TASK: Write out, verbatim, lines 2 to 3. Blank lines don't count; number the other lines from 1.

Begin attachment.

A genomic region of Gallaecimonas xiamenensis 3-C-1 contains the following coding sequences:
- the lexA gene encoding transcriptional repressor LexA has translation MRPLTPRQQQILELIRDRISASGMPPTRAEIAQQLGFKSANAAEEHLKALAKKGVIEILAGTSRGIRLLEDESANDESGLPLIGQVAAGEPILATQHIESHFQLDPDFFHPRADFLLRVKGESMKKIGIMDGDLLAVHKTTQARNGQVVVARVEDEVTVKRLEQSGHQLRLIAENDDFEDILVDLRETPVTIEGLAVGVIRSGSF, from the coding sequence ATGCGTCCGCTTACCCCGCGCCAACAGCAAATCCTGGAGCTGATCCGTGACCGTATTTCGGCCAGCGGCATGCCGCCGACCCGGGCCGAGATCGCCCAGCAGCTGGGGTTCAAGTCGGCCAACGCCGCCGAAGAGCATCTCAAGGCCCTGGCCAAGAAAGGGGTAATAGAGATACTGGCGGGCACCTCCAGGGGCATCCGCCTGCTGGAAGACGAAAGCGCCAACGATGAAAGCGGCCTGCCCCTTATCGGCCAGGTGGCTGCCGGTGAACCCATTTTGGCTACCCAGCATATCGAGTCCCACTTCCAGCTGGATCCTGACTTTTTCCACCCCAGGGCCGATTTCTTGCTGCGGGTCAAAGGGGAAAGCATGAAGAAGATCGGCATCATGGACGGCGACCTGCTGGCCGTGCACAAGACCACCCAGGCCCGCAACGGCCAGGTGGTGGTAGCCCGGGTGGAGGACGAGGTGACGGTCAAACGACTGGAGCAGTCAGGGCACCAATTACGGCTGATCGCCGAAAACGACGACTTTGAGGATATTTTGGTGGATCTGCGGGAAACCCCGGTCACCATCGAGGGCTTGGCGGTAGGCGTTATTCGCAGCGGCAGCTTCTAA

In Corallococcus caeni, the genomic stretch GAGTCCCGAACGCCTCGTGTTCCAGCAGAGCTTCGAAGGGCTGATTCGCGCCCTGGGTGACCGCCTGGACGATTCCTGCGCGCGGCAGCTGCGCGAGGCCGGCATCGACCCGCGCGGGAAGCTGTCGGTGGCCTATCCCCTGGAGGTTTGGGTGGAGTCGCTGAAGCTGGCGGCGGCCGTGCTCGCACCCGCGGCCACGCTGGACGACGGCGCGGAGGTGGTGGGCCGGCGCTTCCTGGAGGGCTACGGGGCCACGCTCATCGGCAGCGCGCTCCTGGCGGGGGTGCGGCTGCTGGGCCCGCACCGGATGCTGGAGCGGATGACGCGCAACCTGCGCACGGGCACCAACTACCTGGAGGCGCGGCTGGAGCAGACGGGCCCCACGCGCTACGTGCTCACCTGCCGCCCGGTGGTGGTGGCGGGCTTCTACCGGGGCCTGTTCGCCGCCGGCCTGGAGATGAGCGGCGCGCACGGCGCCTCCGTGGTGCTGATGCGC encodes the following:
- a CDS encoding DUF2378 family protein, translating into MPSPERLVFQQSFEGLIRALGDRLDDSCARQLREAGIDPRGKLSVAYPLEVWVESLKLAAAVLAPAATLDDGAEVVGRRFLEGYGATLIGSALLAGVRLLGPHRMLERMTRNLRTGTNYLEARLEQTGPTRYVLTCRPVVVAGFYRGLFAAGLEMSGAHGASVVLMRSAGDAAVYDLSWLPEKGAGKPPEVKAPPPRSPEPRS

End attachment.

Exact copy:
- the lexA gene encoding transcriptional repressor LexA has translation MRPLTPRQQQILELIRDRISASGMPPTRAEIAQQLGFKSANAAEEHLKALAKKGVIEILAGTSRGIRLLEDESANDESGLPLIGQVAAGEPILATQHIESHFQLDPDFFHPRADFLLRVKGESMKKIGIMDGDLLAVHKTTQARNGQVVVARVEDEVTVKRLEQSGHQLRLIAENDDFEDILVDLRETPVTIEGLAVGVIRSGSF, from the coding sequence ATGCGTCCGCTTACCCCGCGCCAACAGCAAATCCTGGAGCTGATCCGTGACCGTATTTCGGCCAGCGGCATGCCGCCGACCCGGGCCGAGATCGCCCAGCAGCTGGGGTTCAAGTCGGCCAACGCCGCCGAAGAGCATCTCAAGGCCCTGGCCAAGAAAGGGGTAATAGAGATACTGGCGGGCACCTCCAGGGGCATCCGCCTGCTGGAAGACGAAAGCGCCAACGATGAAAGCGGCCTGCCCCTTATCGGCCAGGTGGCTGCCGGTGAACCCATTTTGGCTACCCAGCATATCGAGTCCCACTTCCAGCTGGATCCTGACTTTTTCCACCCCAGGGCCGATTTCTTGCTGCGGGTCAAAGGGGAAAGCATGAAGAAGATCGGCATCATGGACGGCGACCTGCTGGCCGTGCACAAGACCACCCAGGCCCGCAACGGCCAGGTGGTGGTAGCCCGGGTGGAGGACGAGGTGACGGTCAAACGACTGGAGCAGTCAGGGCACCAATTACGGCTGATCGCCGAAAACGACGACTTTGAGGATATTTTGGTGGATCTGCGGGAAACCCCGGTCACCATCGAGGGCTTGGCGGTAGGCGTTATTCGCAGCGGCAGCTTCTAA

In Corallococcus caeni, the genomic stretch GAGTCCCGAACGCCTCGTGTTCCAGCAGAGCTTCGAAGGGCTGATTCGCGCCCTGGGTGACCGCCTGGACGATTCCTGCGCGCGGCAGCTGCGCGAGGCCGGCATCGACCCGCGCGGGAAGCTGTCGGTGGCCTATCCCCTGGAGGTTTGGGTGGAGTCGCTGAAGCTGGCGGCGGCCGTGCTCGCACCCGCGGCCACGCTGGACGACGGCGCGGAGGTGGTGGGCCGGCGCTTCCTGGAGGGCTACGGGGCCACGCTCATCGGCAGCGCGCTCCTGGCGGGGGTGCGGCTGCTGGGCCCGCACCGGATGCTGGAGCGGATGACGCGCAACCTGCGCACGGGCACCAACTACCTGGAGGCGCGGCTGGAGCAGACGGGCCCCACGCGCTACGTGCTCACCTGCCGCCCGGTGGTGGTGGCGGGCTTCTACCGGGGCCTGTTCGCCGCCGGCCTGGAGATGAGCGGCGCGCACGGCGCCTCCGTGGTGCTGATGCGC encodes the following: